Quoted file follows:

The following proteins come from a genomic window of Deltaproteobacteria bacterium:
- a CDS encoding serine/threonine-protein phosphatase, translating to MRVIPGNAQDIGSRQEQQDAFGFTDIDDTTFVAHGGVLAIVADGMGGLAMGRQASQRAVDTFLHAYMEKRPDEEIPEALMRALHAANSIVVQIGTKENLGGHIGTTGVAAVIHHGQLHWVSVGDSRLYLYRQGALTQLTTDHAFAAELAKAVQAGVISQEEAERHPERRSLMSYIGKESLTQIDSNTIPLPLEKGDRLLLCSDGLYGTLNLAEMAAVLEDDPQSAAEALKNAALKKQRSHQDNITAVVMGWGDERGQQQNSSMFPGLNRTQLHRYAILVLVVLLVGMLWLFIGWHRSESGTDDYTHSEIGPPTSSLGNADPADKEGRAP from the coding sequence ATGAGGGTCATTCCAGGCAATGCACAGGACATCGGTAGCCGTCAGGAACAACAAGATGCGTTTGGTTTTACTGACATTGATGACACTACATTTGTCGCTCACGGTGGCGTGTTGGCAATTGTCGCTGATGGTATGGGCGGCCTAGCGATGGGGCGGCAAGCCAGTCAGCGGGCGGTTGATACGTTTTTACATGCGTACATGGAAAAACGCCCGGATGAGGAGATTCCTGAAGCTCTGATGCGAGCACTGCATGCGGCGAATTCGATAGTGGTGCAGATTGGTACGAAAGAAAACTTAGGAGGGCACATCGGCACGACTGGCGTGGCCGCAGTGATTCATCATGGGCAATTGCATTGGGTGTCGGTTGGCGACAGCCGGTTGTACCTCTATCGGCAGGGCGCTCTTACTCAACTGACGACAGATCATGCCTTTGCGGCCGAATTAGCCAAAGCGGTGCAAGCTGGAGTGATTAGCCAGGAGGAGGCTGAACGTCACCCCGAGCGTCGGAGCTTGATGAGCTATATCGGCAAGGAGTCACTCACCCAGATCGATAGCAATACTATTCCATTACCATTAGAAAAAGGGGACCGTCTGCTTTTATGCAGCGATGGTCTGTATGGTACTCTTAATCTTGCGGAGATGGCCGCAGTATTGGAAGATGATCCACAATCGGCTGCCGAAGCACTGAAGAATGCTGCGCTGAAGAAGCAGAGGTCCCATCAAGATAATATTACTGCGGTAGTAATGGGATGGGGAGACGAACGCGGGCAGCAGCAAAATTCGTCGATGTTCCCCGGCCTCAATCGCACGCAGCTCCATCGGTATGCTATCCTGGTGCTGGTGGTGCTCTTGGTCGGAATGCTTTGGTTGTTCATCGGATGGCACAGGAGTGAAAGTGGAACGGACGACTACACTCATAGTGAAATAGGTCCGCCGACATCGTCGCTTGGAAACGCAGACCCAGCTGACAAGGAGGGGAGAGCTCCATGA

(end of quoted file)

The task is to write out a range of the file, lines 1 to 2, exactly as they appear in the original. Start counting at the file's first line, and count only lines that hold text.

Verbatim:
The following proteins come from a genomic window of Deltaproteobacteria bacterium:
- a CDS encoding serine/threonine-protein phosphatase, translating to MRVIPGNAQDIGSRQEQQDAFGFTDIDDTTFVAHGGVLAIVADGMGGLAMGRQASQRAVDTFLHAYMEKRPDEEIPEALMRALHAANSIVVQIGTKENLGGHIGTTGVAAVIHHGQLHWVSVGDSRLYLYRQGALTQLTTDHAFAAELAKAVQAGVISQEEAERHPERRSLMSYIGKESLTQIDSNTIPLPLEKGDRLLLCSDGLYGTLNLAEMAAVLEDDPQSAAEALKNAALKKQRSHQDNITAVVMGWGDERGQQQNSSMFPGLNRTQLHRYAILVLVVLLVGMLWLFIGWHRSESGTDDYTHSEIGPPTSSLGNADPADKEGRAP from the coding sequence ATGAGGGTCATTCCAGGCAATGCACAGGACATCGGTAGCCGTCAGGAACAACAAGATGCGTTTGGTTTTACTGACATTGATGACACTACATTTGTCGCTCACGGTGGCGTGTTGGCAATTGTCGCTGATGGTATGGGCGGCCTAGCGATGGGGCGGCAAGCCAGTCAGCGGGCGGTTGATACGTTTTTACATGCGTACATGGAAAAACGCCCGGATGAGGAGATTCCTGAAGCTCTGATGCGAGCACTGCATGCGGCGAATTCGATAGTGGTGCAGATTGGTACGAAAGAAAACTTAGGAGGGCACATCGGCACGACTGGCGTGGCCGCAGTGATTCATCATGGGCAATTGCATTGGGTGTCGGTTGGCGACAGCCGGTTGTACCTCTATCGGCAGGGCGCTCTTACTCAACTGACGACAGATCATGCCTTTGCGGCCGAATTAGCCAAAGCGGTGCAAGCTGGAGTGATTAGCCAGGAGGAGGCTGAACGTCACCCCGAGCGTCGGAGCTTGATGAGCTATATCGGCAAGGAGTCACTCACCCAGATCGATAGCAATACTATTCCATTACCATTAGAAAAAGGGGACCGTCTGCTTTTATGCAGCGATGGTCTGTATGGTACTCTTAATCTTGCGGAGATGGCCGCAGTATTGGAAGATGATCCACAATCGGCTGCCGAAGCACTGAAGAATGCTGCGCTGAAGAAGCAGAGGTCCCATCAAGATAATATTACTGCGGTAGTAATGGGATGGGGAGACGAACGCGGGCAGCAGCAAAATTCGTCGATGTTCCCCGGCCTCAATCGCACGCAGCTCCATCGGTATGCTATCCTGGTGCTGGTGGTGCTCTTGGTCGGAATGCTTTGGTTGTTCATCGGATGGCACAGGAGTGAAAGTGGAACGGACGACTACACTCATAGTGAAATAGGTCCGCCGACATCGTCGCTTGGAAACGCAGACCCAGCTGACAAGGAGGGGAGAGCTCCATGA